Now some sayers of nay have raised the question "why didn't you just bulldoze it and start from scratch. Partially this is because we have to have it classified as a rebuild in order to play nice with the city. If it's new construction is falls into all sorts of other pitfalls, like the fact that our site is so small that a house doesn't really fit on it. But if it's a rebuild in the same foot print, then we don't have to reapply for all the variances etc. Partially it's a philosophy that Eli and I share. What can be saved should be saved, and in spite of all the nasty things I've said about my house, the leaky roofs, the shoddily installed windows, I actually really like my house and I'm sort of sentimental about it.

That being said, everyday I am told of more things that we thought we might be able to save, but turns out that we can't. Like today it was the first floor. We had been hoping to save the floor joists and "sister" them (that means nail another board to them) where needed for support. Turns out there's not enough worth sistering and they're all just coming out. But the outside walls are still okay to save, which adds a new level of complexity.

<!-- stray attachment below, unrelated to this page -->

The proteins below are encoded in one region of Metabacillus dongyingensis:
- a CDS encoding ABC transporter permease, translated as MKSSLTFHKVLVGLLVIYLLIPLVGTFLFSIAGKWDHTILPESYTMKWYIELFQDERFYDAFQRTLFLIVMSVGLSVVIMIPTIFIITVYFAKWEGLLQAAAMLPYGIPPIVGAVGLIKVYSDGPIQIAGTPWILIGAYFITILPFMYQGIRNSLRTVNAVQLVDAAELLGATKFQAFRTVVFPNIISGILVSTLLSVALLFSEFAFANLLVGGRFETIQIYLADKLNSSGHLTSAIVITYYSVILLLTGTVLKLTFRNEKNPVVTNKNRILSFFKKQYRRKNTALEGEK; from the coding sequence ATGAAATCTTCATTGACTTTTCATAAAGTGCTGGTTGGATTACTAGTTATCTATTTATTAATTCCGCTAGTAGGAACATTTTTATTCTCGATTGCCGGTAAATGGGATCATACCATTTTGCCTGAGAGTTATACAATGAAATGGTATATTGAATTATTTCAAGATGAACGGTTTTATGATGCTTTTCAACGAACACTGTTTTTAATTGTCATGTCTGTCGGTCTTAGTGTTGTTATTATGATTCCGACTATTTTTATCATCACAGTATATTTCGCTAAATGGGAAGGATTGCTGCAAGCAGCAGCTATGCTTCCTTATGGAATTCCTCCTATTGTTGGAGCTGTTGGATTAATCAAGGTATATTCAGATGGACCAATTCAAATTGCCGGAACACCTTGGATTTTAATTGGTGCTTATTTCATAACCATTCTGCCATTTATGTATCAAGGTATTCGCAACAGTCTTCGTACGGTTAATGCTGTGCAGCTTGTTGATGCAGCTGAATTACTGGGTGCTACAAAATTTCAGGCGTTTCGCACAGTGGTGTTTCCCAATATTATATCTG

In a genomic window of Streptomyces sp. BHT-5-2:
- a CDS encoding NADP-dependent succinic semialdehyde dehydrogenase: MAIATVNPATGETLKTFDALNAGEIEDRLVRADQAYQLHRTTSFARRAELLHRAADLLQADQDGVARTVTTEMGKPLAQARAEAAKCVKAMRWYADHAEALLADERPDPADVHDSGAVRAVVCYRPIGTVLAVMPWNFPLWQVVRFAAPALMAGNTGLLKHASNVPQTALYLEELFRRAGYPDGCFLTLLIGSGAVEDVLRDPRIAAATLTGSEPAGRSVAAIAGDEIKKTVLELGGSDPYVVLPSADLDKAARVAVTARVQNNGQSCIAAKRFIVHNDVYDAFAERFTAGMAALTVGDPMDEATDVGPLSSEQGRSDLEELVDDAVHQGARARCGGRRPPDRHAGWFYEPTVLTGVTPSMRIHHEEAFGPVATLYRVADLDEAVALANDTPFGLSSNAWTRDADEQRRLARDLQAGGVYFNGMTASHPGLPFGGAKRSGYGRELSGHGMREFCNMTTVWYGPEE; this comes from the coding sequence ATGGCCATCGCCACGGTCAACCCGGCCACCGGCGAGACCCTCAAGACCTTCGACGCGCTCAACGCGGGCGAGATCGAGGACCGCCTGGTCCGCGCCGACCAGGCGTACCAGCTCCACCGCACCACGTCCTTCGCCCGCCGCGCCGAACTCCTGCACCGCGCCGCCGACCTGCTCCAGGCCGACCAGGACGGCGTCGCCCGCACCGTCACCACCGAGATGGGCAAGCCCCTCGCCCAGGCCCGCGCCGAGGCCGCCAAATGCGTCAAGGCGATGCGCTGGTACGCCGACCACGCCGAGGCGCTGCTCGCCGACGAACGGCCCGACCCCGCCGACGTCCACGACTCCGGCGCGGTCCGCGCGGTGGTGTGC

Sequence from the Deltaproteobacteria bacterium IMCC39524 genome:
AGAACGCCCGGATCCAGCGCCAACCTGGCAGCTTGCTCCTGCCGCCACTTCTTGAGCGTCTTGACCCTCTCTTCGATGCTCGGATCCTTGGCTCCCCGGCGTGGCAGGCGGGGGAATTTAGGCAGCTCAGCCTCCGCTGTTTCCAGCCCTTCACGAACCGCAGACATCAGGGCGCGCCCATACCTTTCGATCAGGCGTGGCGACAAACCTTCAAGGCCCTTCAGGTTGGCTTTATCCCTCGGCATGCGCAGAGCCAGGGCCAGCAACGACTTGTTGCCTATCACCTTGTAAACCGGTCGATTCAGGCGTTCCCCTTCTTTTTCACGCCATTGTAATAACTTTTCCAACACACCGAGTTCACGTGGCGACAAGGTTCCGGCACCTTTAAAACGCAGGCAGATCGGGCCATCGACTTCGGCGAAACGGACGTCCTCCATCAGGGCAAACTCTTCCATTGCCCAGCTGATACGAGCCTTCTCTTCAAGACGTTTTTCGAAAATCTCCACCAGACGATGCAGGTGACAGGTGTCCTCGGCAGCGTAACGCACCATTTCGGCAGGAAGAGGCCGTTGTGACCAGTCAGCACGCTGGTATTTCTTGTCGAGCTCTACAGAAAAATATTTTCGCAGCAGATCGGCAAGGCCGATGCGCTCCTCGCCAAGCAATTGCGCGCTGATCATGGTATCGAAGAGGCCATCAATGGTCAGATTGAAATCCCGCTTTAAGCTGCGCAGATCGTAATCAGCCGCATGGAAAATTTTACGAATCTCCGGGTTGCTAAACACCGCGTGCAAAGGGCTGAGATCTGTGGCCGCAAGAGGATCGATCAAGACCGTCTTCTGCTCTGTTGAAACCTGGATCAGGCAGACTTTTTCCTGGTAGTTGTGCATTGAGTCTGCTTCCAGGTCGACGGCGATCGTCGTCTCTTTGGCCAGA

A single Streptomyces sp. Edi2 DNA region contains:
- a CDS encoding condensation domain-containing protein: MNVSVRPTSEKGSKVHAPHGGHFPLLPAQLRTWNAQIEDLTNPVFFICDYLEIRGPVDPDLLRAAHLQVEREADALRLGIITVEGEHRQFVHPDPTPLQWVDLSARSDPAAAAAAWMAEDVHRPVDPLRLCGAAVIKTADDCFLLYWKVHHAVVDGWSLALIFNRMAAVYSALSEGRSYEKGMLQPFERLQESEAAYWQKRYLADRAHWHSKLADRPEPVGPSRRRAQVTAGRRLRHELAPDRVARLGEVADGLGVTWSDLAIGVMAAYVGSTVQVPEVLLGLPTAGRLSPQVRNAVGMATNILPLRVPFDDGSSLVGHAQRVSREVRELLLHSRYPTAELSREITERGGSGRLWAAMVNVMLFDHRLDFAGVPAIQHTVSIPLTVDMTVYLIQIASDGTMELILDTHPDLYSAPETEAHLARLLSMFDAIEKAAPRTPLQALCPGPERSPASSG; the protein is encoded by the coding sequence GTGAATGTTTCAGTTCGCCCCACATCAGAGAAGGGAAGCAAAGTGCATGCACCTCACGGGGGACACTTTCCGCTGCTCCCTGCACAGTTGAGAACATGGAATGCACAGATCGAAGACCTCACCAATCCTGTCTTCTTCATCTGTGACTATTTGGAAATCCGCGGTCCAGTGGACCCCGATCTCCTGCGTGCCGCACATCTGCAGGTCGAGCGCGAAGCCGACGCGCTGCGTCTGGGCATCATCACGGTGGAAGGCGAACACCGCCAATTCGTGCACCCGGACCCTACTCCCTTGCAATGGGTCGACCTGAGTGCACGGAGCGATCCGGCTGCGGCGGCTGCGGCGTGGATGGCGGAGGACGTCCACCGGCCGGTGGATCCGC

I don't know, what do you say Bob? Can we cut the floor out from under the walls and build a new floor and reattach the walls to it?

Apparently, yes we can. It's hard to tell from this photo, but look at the bottom of the wall, on the left side. See that yellowish stripey stuff that looks like clapboard siding? Well it is! It's the neighbors porch...through a foot wide hole cut in the bottom of the wall.

I only get nervous about this when Joe, he of the huge saw, stands inside the house and wobbles the wall by pushing on it from the inside. It's sort of like watching a play at a small community theater, where the sets are cheaply constructed. The villain sweeps in and slams the door , and the scenery sort of trembles. Up until this point I've been thrilled to show up and document everything with my leetle camera, but I am now officially nervous.

There is a silver lining though, because new building materials have begun to show up on site. This is so very exciting that I can almost forget about the fact that the whole south wall of my house is basically floating in mid air.